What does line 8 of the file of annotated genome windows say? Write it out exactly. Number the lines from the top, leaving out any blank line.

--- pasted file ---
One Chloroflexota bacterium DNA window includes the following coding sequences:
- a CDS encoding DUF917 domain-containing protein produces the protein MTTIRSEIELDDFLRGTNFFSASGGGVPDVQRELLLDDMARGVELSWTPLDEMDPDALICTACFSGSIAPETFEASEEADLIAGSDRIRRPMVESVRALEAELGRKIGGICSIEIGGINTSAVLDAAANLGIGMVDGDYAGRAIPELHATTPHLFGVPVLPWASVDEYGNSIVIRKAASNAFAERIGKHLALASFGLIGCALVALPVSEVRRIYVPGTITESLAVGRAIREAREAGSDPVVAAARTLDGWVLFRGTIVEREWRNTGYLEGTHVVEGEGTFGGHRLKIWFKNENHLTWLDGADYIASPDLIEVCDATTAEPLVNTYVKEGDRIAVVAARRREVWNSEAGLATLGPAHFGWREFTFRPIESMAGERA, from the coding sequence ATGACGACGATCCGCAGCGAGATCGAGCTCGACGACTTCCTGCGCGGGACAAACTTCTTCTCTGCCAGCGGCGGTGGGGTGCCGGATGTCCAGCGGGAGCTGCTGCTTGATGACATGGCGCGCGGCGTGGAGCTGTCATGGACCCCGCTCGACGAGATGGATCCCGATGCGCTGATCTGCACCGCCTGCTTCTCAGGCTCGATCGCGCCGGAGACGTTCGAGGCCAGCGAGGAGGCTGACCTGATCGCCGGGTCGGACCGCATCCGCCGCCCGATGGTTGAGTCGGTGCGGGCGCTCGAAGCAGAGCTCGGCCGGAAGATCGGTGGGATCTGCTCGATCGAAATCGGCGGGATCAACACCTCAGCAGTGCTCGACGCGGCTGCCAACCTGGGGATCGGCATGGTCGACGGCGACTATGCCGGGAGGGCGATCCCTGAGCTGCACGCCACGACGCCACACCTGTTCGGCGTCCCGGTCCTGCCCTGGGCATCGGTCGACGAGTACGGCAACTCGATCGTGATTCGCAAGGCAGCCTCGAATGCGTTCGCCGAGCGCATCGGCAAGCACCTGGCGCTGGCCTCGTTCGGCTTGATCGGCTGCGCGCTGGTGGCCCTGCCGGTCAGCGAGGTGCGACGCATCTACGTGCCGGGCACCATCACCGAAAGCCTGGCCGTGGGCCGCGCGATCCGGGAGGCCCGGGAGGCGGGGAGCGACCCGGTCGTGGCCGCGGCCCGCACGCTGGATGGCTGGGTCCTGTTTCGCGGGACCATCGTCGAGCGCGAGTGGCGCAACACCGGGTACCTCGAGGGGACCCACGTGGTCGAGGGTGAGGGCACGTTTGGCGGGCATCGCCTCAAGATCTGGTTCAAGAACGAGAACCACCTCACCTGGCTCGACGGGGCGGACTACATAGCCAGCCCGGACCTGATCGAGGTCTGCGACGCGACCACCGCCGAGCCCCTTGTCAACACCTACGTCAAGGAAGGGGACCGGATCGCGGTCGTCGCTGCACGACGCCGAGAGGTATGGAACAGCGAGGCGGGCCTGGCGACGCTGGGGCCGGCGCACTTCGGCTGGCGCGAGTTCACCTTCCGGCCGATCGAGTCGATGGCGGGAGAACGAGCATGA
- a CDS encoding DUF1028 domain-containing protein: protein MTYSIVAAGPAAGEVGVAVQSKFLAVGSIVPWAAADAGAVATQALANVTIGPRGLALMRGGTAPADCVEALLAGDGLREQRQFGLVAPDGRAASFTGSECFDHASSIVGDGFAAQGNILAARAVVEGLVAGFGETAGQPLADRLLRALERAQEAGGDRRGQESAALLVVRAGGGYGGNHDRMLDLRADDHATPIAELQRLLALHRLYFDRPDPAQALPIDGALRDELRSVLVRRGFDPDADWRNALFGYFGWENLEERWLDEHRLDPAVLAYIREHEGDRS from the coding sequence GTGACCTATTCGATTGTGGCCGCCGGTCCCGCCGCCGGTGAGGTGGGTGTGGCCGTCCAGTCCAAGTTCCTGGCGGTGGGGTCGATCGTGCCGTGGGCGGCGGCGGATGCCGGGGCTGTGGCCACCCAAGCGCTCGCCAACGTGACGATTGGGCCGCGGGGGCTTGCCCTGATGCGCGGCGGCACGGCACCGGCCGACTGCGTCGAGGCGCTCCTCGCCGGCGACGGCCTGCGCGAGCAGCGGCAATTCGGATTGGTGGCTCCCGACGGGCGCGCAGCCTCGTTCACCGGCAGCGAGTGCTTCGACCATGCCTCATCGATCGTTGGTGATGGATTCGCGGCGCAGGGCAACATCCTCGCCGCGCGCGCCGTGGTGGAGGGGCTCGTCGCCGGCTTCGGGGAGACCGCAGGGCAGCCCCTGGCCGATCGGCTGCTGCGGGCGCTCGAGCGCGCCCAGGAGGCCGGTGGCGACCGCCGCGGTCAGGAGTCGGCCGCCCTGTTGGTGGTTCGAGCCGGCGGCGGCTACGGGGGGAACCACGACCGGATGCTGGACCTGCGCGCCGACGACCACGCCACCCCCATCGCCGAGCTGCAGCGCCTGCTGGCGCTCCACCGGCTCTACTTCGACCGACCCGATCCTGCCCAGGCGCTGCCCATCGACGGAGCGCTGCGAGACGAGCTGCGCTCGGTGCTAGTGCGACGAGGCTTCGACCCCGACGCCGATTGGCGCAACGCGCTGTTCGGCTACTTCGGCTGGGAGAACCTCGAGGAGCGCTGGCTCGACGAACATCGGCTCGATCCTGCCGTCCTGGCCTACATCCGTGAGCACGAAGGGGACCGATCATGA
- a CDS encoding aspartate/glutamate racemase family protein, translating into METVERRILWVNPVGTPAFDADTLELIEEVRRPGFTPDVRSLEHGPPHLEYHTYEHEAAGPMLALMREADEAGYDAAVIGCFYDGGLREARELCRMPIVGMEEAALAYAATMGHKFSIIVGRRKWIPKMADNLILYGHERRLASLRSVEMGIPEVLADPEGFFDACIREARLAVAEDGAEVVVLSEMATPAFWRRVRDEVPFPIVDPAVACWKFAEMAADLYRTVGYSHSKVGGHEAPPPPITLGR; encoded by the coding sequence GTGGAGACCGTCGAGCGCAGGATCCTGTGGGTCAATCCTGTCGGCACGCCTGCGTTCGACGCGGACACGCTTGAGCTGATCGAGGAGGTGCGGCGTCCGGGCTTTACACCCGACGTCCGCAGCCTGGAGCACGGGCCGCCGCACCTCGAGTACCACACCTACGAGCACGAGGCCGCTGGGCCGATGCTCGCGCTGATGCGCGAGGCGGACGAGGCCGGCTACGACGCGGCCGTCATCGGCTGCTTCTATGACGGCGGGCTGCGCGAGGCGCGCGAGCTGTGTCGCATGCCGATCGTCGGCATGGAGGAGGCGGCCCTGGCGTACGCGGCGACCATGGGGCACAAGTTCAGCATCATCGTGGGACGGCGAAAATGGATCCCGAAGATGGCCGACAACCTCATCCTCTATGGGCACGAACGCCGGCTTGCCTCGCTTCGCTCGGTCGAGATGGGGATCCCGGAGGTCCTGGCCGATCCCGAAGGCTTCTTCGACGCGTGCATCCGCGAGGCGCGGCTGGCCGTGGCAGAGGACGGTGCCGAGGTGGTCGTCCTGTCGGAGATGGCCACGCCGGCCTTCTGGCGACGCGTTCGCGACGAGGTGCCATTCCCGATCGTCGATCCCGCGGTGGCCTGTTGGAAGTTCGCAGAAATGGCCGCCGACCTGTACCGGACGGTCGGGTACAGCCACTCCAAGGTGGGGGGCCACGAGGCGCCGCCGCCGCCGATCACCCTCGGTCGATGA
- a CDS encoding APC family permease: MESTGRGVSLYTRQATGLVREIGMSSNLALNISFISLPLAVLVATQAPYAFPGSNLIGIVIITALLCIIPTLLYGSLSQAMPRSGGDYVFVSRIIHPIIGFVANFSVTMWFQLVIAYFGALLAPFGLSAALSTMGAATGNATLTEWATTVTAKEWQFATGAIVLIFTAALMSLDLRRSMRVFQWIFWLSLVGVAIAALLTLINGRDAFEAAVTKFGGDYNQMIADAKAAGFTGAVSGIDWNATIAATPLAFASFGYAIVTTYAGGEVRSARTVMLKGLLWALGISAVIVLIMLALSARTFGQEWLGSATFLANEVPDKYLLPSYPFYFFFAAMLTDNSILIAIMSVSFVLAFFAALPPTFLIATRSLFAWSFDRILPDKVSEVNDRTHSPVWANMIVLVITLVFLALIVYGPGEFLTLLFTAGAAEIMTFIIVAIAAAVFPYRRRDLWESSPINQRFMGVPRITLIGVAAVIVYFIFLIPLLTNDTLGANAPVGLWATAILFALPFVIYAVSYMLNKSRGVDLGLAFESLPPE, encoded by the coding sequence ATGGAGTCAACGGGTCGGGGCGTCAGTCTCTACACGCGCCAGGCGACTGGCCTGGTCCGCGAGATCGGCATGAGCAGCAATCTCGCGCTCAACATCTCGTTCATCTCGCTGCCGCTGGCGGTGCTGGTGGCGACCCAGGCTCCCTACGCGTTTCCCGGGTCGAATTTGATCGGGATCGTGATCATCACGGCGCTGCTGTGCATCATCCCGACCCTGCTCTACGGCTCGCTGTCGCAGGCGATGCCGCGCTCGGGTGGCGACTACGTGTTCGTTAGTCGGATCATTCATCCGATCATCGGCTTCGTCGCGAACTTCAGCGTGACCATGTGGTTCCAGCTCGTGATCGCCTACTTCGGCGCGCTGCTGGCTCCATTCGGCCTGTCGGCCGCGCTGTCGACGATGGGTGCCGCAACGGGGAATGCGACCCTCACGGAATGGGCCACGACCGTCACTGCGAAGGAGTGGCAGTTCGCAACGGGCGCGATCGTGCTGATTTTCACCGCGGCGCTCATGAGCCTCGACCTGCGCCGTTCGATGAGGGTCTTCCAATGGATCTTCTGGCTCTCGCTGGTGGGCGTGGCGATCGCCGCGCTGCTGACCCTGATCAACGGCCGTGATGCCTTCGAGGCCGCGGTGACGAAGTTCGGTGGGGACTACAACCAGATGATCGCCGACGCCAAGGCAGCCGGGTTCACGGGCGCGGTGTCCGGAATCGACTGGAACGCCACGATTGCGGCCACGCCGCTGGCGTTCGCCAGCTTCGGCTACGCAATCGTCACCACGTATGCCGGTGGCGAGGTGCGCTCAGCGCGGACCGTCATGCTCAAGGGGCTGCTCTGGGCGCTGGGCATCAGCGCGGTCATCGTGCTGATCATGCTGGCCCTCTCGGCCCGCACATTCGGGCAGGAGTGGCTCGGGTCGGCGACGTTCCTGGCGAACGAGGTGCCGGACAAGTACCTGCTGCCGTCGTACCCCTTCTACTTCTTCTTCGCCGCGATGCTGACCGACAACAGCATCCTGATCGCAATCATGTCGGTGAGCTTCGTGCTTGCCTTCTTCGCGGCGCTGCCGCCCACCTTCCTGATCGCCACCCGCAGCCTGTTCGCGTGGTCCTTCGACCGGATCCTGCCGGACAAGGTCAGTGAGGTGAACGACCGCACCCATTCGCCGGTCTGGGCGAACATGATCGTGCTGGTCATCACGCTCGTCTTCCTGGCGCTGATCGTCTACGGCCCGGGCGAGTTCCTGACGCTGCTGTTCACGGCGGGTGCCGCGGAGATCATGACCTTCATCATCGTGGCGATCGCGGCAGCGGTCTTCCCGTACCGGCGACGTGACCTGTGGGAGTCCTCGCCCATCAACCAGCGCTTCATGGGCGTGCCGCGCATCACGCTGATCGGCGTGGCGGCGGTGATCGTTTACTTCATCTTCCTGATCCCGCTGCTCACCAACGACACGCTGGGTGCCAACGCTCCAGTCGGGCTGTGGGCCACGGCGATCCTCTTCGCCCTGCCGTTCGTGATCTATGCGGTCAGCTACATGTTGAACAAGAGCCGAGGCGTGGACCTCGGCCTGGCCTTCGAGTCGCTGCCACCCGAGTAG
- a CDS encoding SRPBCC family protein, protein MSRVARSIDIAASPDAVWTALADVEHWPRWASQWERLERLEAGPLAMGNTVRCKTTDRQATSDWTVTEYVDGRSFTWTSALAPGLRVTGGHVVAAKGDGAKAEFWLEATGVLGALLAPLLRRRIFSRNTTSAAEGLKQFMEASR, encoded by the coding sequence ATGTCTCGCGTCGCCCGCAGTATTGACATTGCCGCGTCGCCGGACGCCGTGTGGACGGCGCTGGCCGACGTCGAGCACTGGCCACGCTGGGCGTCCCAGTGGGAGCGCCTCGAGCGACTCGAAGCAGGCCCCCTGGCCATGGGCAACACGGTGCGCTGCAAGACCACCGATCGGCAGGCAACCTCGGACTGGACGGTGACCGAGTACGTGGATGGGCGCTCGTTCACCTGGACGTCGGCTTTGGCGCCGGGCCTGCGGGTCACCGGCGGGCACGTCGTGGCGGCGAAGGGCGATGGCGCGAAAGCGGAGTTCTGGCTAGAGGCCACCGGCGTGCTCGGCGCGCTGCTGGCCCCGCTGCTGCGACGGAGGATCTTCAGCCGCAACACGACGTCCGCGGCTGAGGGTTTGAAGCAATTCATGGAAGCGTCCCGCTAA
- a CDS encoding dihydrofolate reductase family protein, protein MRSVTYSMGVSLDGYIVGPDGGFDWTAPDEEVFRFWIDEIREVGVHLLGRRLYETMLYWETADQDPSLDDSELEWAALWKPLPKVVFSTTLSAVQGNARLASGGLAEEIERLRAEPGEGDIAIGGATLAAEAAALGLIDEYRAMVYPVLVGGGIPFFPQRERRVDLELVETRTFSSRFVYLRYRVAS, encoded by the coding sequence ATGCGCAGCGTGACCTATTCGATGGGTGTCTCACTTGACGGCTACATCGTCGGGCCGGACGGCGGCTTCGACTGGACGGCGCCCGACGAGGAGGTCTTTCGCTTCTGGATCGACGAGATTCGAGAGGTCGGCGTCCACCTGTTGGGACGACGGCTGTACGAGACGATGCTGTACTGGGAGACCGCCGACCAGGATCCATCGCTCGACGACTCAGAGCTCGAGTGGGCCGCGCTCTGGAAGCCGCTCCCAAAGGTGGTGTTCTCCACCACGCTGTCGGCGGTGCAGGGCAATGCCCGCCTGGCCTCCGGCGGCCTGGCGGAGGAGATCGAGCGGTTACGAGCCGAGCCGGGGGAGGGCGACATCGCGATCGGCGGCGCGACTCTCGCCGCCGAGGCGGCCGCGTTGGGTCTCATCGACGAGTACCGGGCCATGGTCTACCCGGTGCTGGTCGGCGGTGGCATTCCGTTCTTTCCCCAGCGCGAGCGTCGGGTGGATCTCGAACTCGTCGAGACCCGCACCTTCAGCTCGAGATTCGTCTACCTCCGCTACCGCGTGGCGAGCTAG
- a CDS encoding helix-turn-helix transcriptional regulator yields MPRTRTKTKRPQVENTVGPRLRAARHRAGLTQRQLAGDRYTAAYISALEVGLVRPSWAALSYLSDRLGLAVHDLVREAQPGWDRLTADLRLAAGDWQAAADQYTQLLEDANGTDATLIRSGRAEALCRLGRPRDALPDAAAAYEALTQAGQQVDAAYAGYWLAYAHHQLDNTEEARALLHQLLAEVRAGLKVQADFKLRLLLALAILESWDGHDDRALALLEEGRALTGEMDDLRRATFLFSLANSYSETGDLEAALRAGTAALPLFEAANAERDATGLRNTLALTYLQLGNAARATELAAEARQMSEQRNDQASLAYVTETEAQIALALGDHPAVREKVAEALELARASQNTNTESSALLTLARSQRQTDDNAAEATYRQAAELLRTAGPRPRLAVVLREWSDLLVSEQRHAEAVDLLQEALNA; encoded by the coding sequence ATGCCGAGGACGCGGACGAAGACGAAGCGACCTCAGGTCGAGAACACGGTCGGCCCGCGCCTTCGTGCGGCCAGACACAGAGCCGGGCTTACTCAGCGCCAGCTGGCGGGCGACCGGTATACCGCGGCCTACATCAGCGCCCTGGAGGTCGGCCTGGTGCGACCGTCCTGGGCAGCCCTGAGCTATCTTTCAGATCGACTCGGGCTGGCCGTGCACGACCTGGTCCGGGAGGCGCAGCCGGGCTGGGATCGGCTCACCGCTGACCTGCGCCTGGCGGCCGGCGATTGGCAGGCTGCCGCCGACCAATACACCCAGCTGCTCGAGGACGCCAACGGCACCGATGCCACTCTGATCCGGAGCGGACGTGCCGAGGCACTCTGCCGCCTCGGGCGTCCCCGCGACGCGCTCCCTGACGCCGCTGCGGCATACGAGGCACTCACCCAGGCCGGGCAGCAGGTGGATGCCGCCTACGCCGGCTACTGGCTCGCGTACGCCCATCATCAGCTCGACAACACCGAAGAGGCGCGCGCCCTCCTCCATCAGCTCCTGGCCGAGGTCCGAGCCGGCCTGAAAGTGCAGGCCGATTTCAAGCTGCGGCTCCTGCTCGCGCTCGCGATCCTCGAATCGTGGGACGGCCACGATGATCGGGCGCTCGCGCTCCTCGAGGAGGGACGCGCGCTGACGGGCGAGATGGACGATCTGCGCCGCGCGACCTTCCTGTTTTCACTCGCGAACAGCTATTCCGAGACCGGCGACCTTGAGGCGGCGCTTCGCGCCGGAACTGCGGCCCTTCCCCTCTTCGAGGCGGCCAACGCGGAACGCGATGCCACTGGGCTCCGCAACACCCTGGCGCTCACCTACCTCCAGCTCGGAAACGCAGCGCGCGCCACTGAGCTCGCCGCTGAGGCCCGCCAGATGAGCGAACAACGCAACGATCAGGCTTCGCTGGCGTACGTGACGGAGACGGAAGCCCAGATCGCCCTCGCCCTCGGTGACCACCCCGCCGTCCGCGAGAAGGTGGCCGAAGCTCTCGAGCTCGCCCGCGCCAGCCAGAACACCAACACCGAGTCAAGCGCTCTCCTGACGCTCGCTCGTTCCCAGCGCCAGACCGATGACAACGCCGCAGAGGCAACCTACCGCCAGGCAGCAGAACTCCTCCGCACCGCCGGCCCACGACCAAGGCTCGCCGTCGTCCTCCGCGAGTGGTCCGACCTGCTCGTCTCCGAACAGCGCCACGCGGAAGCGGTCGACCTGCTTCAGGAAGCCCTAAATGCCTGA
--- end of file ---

- a CDS encoding helix-turn-helix transcriptional regulator yields MPRTRTKTKRPQVENTVGPRLRAARHRAGLTQRQLAGDRYTAAYISALEVGLVRPSWAALSYLSDRLGLAVHDLVREAQPGWDRLTADLRLAAGDWQAAADQYTQLLEDANGTDATLIRSGRAEALCRLGRPRDALPDAAAAYEALTQAGQQVDAAYAGYWLAYAHHQLDNTEEARALLHQLLAEVRAGLKVQADFKLRLLLALAILESWDGHDDRALALLEEGRALTGEMDDLRRATFLFSLANSYSETGDLEAALRAGTAALPLFEAANAERDATGLRNTLALTYLQLGNAARATELAAEARQMSEQRNDQASLAYVTETEAQIALALGDHPAVREKVAEALELARASQNTNTESSALLTLARSQRQTDDNAAEATYRQAAELLRTAGPRPRLAVVLREWSDLLVSEQRHAEAVDLLQEALNA; encoded by the coding sequence ATGCCGAGGACGCGGACGAAGACGAAGCGACCTCAGGTCGAGAACACGGTCGGCCCGCGCCTTCGTGCGGCCAGACACAGAGCCGGGCTTACTCAGCGCCAGCTGGCGGGCGACCGGTATACCGCGGCCTACATCAGCGCCCTGGAGGTCGGCCTGGTGCGACCGTCCTGGGCAGCCCTGAGCTATCTTTCAGATCGACTCGGGCTGGCCGTGCACGACCTGGTCCGGGAGGCGCAGCCGGGCTGGGATCGGCTCACCGCTGACCTGCGCCTGGCGGCCGGCGATTGGCAGGCTGCCGCCGACCAATACACCCAGCTGCTCGAGGACGCCAACGGCACCGATGCCACTCTGATCCGGAGCGGACGTGCCGAGGCACTCTGCCGCCTCGGGCGTCCCCGCGACGCGCTCCCTGACGCCGCTGCGGCATACGAGGCACTCACCCAGGCCGGGCAGCAGGTGGATGCCGCCTACGCCGGCTACTGGCTCGCGTACGCCCATCATCAGCTCGACAACACCGAAGAGGCGCGCGCCCTCCTCCATCAGCTCCTGGCCGAGGTCCGAGCCGGCCTGAAAGTGCAGGCCGATTTCAAGCTGCGGCTCCTGCTCGCGCTCGCGATCCTCGAATCGTGGGACGGCCACGATGATCGGGCGCTCGCGCTCCTCGAGGAGGGACGCGCGCTGACGGGCGAGATGGACGATCTGCGCCGCGCGACCTTCCTGTTTTCACTCGCGAACAGCTATTCCGAGACCGGCGACCTTGAGGCGGCGCTTCGCGCCGGAACTGCGGCCCTTCCCCTCTTCGAGGCGGCCAACGCGGAACGCGATGCCACTGGGCTCCGCAACACCCTGGCGCTCACCTACCTCCAGCTCGGAAACGCAGCGCGCGCCACTGAGCTCGCCGCTGAGGCCCGCCAGATGAGCGAACAACGCAACGATCAGGCTTCGCTGGCGTACGTGACGGAGACGGAAGCCCAGATCGCCCTCGCCCTCGGTGACCACCCCGCCGTCCGCGAGAAGGTGGCCGAAGCTCTCGAGCTCGCCCGCGCCAGCCAGAACACCAACACCGAGTCAAGCGCTCTCCTGACGCTCGCTCGTTCCCAGCGCCAGACCGATGACAACGCCGCAGAGGCAACCTACCGCCAGGCAGCAGAACTCCTCCGCACCGCCGGCCCACGACCAAGGCTCGCCGTCGTCCTCCGCGAGTGGTCCGACCTGCTCGTCTCCGAACAGCGCCACGCGGAAGCGGTCGACCTGCTTCAGGAAGCCCTAAATGCCTGA